With long exposure photography, you create unusual, surreal worlds in your photos. UK-based photographer Tim Gamble specializes in long exposure light photography and makes breath-taking artwork. One of his photos really caught our eye, so we wanted to hear more about how it was taken. We chatted with Tim about the photo he titled Love is a Burning Thing, and he shared with DIYP some details on how it was created.
When the whole wire wool thing was pretty cool and new a decade or more ago, many photographers stocked up. Then the idiots discovered it. These days, it’s become a bit of a boring and cliché subject. Some of us, though, still have mountains of the stuff sitting in our garage that we could never possibly use. The good news is, it can still make an excellent photographic subject, especially with a macro lens.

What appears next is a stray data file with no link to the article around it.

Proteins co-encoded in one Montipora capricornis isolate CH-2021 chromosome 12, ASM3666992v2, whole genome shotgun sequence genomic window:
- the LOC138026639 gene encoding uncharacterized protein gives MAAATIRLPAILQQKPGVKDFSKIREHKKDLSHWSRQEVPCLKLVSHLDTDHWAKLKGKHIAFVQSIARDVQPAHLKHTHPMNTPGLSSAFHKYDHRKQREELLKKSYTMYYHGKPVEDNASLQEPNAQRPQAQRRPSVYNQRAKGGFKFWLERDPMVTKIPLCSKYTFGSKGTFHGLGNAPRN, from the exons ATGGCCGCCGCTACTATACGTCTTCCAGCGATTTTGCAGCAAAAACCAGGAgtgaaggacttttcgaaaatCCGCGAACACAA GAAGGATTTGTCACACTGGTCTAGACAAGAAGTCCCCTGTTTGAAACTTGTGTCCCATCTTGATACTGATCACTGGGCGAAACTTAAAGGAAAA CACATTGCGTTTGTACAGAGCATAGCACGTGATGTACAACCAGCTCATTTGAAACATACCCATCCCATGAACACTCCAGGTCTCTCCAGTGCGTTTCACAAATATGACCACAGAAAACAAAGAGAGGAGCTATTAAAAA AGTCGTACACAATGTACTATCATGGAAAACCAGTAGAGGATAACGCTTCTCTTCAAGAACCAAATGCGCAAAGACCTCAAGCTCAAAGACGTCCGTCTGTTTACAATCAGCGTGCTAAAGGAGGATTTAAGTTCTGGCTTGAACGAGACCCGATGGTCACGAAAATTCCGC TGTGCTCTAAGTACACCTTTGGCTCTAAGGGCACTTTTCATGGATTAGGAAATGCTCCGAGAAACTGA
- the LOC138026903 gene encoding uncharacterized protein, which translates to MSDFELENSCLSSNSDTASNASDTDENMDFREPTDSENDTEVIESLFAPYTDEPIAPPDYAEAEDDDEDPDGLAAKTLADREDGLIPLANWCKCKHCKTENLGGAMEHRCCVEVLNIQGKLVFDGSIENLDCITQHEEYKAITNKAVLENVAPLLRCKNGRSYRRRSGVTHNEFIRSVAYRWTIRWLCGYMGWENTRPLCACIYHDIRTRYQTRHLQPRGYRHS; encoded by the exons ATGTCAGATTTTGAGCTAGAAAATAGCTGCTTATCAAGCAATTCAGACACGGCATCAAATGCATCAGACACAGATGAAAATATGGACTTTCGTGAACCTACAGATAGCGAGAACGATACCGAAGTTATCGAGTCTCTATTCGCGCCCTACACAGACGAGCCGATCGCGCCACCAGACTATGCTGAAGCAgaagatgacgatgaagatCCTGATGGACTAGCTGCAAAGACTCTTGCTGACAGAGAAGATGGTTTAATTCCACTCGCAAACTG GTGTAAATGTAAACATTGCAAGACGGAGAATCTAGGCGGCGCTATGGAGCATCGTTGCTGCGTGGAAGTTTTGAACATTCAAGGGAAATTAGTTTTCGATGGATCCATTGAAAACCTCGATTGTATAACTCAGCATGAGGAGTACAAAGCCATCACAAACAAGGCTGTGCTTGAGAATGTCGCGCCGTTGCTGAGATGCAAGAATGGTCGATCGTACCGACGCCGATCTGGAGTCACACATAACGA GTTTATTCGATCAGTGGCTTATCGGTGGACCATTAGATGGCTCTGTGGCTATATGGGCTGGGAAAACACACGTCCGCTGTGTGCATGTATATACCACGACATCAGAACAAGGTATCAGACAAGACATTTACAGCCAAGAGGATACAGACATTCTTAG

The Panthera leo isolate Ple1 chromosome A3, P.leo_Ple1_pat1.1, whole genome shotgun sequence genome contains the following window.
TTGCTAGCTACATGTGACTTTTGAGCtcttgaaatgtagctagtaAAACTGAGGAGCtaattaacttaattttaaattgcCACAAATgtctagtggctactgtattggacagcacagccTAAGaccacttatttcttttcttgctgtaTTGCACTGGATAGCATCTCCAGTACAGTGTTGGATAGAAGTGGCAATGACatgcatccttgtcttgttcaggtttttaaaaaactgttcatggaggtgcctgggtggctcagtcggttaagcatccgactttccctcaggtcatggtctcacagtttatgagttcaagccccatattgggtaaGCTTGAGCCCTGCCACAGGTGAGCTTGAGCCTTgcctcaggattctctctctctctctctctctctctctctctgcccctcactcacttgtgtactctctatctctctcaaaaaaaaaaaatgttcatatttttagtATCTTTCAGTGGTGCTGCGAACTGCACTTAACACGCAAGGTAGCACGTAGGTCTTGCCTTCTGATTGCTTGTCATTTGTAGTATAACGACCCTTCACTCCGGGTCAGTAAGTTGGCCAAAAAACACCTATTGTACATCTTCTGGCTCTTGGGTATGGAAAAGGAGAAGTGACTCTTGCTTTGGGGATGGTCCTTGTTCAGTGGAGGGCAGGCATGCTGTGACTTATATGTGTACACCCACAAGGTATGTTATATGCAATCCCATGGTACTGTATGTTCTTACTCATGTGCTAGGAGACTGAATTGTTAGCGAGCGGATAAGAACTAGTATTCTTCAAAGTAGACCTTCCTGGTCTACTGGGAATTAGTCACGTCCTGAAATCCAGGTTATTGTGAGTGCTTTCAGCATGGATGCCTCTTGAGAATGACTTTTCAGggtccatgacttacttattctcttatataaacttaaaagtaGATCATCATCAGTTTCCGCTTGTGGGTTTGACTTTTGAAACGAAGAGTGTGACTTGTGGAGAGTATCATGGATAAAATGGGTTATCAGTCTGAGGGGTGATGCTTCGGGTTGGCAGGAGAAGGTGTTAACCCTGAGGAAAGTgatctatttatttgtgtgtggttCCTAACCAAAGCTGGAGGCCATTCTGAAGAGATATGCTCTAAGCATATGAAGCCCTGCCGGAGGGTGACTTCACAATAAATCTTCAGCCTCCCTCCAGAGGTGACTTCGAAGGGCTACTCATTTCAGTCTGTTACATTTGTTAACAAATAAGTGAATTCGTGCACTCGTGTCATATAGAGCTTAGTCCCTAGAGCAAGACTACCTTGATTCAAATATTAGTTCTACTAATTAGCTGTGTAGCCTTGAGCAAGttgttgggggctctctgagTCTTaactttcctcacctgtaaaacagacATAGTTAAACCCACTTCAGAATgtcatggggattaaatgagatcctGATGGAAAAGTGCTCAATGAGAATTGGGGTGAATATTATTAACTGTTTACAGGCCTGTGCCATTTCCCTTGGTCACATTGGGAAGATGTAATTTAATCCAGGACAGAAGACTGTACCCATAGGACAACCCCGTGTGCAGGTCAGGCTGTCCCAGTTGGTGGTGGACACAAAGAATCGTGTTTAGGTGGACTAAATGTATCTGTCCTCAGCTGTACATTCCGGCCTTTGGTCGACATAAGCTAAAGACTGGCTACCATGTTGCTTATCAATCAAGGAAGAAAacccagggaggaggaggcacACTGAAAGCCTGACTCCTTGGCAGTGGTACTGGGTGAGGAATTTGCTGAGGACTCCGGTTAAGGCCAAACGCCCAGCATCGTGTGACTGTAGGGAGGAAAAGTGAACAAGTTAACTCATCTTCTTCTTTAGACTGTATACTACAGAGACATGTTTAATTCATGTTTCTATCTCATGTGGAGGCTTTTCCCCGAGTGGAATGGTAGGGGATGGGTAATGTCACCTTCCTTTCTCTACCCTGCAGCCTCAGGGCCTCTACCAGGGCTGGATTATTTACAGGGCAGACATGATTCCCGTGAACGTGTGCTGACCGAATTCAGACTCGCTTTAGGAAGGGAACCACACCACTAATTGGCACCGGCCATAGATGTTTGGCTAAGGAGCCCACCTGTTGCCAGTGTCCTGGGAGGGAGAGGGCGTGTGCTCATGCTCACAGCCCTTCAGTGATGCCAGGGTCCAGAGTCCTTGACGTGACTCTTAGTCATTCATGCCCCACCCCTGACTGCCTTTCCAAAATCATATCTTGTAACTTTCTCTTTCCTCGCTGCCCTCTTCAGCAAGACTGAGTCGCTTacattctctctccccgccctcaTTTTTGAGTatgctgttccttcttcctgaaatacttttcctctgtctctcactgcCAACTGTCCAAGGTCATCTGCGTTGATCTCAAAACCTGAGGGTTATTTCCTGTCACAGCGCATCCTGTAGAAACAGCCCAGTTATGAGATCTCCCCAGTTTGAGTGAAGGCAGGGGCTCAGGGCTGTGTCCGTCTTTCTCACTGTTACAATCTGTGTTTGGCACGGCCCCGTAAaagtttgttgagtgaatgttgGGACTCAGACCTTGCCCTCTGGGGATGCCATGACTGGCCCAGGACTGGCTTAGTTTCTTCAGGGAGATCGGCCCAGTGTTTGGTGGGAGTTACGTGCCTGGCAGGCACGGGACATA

This video from the Macro Room shows what it looks like when you burn wire wool up close. It’s a mesmerising video, and offers all kinds of suggestions for things to try yourself.
Now, this is why we cannot have nice things.
While I am not enjoying saying this, it looks like photographers are slowly earning the bad cred that authorities are giving them. After shuttering a 126 old statue for a selfie, it is now revealed that the fire on The Big Cypress Monroe Station last month was probably caused by a photographer trying to spin steel wool for a light paining photo.
In a press release by Bob DeGross Chief of Interpretation and Public Affairs at Big Cypress National Preserve, it is stated that:
Lighting steel wool on fire and spinning it around on a string is a common technique to get incredible looking spirals and orbs in long-exposure photographs.
What isn’t so common is to film in extremely slow motion what this technique looks like. But, thanks to the The Slow Mo Guys, we now get to see in 4K slow mo what it looks like when spinning steel wool fires off hundreds of small embers as it’s spun through the air.[Read More…]